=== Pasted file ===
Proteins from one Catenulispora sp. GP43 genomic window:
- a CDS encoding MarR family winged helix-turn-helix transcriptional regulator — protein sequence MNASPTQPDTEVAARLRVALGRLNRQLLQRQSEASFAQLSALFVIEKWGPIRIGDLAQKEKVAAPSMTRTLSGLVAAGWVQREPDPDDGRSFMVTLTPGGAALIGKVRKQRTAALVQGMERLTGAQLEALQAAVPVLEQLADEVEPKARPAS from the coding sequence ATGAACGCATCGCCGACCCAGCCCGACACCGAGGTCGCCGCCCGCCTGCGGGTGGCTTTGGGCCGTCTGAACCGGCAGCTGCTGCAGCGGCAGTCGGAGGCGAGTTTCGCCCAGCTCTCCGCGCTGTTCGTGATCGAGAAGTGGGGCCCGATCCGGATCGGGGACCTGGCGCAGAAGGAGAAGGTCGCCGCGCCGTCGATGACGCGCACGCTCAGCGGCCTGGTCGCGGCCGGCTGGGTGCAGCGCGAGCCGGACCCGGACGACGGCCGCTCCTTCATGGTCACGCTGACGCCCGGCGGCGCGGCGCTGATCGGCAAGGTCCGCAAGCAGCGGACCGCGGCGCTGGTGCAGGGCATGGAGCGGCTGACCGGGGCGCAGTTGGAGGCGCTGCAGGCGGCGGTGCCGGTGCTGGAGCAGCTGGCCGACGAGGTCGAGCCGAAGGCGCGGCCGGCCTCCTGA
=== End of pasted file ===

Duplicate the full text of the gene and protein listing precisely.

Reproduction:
Proteins from one Catenulispora sp. GP43 genomic window:
- a CDS encoding MarR family winged helix-turn-helix transcriptional regulator — protein sequence MNASPTQPDTEVAARLRVALGRLNRQLLQRQSEASFAQLSALFVIEKWGPIRIGDLAQKEKVAAPSMTRTLSGLVAAGWVQREPDPDDGRSFMVTLTPGGAALIGKVRKQRTAALVQGMERLTGAQLEALQAAVPVLEQLADEVEPKARPAS from the coding sequence ATGAACGCATCGCCGACCCAGCCCGACACCGAGGTCGCCGCCCGCCTGCGGGTGGCTTTGGGCCGTCTGAACCGGCAGCTGCTGCAGCGGCAGTCGGAGGCGAGTTTCGCCCAGCTCTCCGCGCTGTTCGTGATCGAGAAGTGGGGCCCGATCCGGATCGGGGACCTGGCGCAGAAGGAGAAGGTCGCCGCGCCGTCGATGACGCGCACGCTCAGCGGCCTGGTCGCGGCCGGCTGGGTGCAGCGCGAGCCGGACCCGGACGACGGCCGCTCCTTCATGGTCACGCTGACGCCCGGCGGCGCGGCGCTGATCGGCAAGGTCCGCAAGCAGCGGACCGCGGCGCTGGTGCAGGGCATGGAGCGGCTGACCGGGGCGCAGTTGGAGGCGCTGCAGGCGGCGGTGCCGGTGCTGGAGCAGCTGGCCGACGAGGTCGAGCCGAAGGCGCGGCCGGCCTCCTGA